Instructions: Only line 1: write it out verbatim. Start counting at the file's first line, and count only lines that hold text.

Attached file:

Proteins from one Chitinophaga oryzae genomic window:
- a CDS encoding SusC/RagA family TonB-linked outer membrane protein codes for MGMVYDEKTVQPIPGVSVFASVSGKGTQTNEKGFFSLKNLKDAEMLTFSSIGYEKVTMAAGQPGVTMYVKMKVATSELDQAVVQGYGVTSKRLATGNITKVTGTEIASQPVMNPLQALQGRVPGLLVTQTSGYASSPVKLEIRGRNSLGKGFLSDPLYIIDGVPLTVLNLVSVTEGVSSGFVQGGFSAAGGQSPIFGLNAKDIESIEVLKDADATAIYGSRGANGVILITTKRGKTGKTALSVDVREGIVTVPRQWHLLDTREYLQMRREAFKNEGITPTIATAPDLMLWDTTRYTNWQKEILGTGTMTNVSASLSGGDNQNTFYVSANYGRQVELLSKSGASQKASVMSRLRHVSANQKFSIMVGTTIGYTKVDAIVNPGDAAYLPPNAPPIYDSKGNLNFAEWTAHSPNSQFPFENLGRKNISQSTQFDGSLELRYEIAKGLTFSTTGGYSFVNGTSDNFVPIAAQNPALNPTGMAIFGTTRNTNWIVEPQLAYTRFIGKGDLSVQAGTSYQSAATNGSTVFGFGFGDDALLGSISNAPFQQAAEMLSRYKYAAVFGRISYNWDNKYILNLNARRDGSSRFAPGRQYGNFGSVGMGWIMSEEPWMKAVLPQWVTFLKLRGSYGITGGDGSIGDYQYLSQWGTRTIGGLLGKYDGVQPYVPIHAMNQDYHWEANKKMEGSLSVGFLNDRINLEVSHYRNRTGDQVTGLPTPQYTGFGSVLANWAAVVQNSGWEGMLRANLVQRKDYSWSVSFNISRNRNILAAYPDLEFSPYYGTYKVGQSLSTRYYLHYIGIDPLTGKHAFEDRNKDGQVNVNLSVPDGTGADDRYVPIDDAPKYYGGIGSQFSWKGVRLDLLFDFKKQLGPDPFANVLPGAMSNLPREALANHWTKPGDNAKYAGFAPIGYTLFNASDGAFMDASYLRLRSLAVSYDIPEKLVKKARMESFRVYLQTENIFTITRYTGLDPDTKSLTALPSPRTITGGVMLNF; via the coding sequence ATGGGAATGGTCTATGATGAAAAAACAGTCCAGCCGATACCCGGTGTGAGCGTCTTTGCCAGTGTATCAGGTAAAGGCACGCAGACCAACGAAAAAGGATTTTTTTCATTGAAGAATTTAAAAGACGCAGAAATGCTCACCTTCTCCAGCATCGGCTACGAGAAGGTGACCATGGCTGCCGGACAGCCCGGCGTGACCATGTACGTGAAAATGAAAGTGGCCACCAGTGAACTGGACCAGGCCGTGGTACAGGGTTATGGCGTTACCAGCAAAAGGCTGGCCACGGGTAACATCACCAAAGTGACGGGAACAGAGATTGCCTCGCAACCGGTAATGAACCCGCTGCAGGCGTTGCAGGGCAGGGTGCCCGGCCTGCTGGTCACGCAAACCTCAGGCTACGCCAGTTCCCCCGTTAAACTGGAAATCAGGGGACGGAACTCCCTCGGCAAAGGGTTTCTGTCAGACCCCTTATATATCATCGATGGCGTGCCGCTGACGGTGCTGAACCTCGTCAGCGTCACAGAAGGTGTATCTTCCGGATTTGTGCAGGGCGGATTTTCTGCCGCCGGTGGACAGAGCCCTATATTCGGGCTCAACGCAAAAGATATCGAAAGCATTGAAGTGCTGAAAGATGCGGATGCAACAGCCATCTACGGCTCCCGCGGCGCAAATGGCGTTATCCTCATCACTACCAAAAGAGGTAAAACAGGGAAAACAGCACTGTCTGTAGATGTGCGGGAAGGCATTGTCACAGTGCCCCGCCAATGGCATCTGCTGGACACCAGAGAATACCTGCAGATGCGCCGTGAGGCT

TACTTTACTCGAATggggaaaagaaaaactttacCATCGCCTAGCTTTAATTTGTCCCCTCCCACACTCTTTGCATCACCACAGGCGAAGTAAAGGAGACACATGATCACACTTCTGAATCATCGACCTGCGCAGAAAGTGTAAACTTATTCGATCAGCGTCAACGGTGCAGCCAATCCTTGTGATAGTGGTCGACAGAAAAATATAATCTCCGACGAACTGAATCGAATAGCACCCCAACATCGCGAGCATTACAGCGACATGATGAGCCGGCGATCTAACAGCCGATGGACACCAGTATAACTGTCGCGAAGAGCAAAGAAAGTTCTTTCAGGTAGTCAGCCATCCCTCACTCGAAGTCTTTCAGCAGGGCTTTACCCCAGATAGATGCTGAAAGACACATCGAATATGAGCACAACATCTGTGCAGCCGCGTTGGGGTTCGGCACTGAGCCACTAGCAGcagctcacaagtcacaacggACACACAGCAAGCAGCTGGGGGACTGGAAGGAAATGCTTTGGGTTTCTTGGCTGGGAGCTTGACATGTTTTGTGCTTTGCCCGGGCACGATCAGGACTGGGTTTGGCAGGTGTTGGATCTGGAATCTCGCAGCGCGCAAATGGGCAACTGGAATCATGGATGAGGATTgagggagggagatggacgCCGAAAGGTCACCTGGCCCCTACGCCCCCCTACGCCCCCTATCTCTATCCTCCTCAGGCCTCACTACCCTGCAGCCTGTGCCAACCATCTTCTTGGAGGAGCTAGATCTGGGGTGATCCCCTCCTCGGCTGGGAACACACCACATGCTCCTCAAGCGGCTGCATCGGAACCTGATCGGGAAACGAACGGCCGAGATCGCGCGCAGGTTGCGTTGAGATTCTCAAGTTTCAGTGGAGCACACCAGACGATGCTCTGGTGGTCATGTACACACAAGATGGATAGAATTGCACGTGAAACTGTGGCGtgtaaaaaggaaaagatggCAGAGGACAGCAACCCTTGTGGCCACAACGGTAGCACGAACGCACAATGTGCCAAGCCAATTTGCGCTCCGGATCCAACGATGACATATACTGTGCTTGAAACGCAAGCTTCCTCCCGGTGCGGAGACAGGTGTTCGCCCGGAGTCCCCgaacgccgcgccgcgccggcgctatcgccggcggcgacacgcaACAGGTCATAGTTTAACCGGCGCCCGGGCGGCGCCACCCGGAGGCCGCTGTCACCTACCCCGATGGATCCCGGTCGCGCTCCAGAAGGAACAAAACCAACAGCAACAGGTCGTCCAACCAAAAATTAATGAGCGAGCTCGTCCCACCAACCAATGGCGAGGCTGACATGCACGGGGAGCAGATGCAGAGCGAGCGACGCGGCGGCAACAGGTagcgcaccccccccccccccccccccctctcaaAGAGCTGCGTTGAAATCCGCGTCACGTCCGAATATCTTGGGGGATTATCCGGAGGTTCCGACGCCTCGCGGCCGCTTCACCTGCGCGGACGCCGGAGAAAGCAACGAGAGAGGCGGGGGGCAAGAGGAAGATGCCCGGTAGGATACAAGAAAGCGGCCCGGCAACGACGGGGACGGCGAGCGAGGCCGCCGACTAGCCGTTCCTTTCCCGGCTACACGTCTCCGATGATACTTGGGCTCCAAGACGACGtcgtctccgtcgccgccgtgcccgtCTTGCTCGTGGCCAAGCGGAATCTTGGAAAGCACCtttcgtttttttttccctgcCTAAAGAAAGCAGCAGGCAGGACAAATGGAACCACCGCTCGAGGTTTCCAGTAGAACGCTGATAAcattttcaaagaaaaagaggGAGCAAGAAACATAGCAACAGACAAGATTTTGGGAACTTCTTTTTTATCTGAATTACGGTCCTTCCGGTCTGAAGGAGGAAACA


Proteins from one Chitinophaga oryzae genomic window: